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The Secret to Serenity

How letting go opens up the possibility to receive.

There’s a saying that our serenity is inversely proportional to our expectations. In other words, the extent of our entitlement or need for things to look a certain way determines the extent of our unhappiness. This makes sense for the simple fact that when we focus on what we don’t have, we feel distraught and disappointed.

Like all sayings, this one can lose its meaning over time. It becomes just a saying. And next to other sayings like “Dream Big” and “Anything is Possible,” the idea of limiting expectations can seem like it’s putting a lid on our dreams. Releasing expectations can feel like we are giving up, that we are “settling” and can simultaneously ignite all sorts of feelings associated with not getting what we want and the stories we tell ourselves about why that’s the case.

But, letting go of expectations doesn’t mean giving up on life or our big dreams. These two notions are not mutually exclusive. We can have a calling and passion but also remember that achievement isn’t the secret to happiness. Clinging to a future version of our lives as a measure of our happiness is a losing proposition. And in my opinion, most of the time we don’t really know what’s best for ourselves. So, even our “big dreams” aren’t tailored to the sort of growth and development that will bring us real satisfaction in the long run. And this is just talking about how expectations impact our future. When we cling to what we think we know is best down the road, we lose out on what we are experiencing right now.

When we are busy writing the end of the story before it’s finished, we can’t really see what is happening in the present. But when we loosen our grip and look around at our lives, we can start to see and experience what we already have. We can see that there is much to be grateful for. And it’s not a made up storyline—it’s reality. And it’s actually the only thing that we have—this present moment and the goodness that lies within it.

So, if you are like me, you have some pretty big ideas about what the future should hold and are probably doing everything you can to make those things happen. This post is my friendly reminder to look around your life today to see how much of what you want already exists. Look for the good and you will surely find some.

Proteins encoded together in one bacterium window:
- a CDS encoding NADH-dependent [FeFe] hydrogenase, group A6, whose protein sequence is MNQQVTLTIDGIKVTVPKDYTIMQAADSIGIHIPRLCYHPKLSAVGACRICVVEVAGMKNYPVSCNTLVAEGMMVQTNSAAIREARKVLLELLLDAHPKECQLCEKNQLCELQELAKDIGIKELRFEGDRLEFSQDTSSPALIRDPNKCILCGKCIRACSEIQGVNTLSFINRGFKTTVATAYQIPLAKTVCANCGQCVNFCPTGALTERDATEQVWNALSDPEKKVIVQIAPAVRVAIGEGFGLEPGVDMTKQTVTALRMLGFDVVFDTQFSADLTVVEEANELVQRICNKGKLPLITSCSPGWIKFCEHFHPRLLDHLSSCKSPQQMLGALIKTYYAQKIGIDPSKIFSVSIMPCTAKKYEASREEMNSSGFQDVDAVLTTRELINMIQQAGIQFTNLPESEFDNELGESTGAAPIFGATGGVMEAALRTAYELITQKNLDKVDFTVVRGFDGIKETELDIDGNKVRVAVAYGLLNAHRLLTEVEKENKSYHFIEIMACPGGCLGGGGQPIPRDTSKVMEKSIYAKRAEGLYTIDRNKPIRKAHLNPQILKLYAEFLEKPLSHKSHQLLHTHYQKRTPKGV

If you want to be an artist: look at what you are creating right now. Feel grateful for the inspiration that pours through you, even if it’s only for you and your best friend. Create something today. Use that gift and enjoy the impact it has on your life. Celebrate your artistry in this moment.

If you want to find love: look at the love you already have in your life. It may not come in the package you were hoping for, but that doesn’t mean that love has passed you by. See not only where you are receiving love, but also how you can give it. Show up for the people you love today. Let them know how much they mean to you. Put a smile on their face (and see how it grows the love you feel).

If you want more money: feel appreciation for the resources that you currently possess. Notice every dime that you spend today. Amplify your gratitude for having that dime to put in the meter. So much of our spending is mindless, and we wonder why we don’t feel the abundance we already have. Actively place your attention on what you have, and you will likely feel very rich.

I’m not suggesting that we do these things as a gimmick so that we eventually get everything our hearts desire. It’s simply a matter of accepting life on life’s terms and appreciating the many gifts that we’ve already received. And that's the secret to serenity.

Ingrid Mathieu, Ph.D. is a clinical psychologist and author of Recovering Spirituality: Achieving Emotional Sobriety in Your Spiritual Practice.

Follow her on Twitter or Facebook for daily inspiration on achieving emotional sobriety. Watch her short videos or visit her website at

Copyright by Ingrid Mathieu, Ph.D., 2012. All rights reserved. Any excerpts reproduced from this article should include links to the original on Psychology Today.

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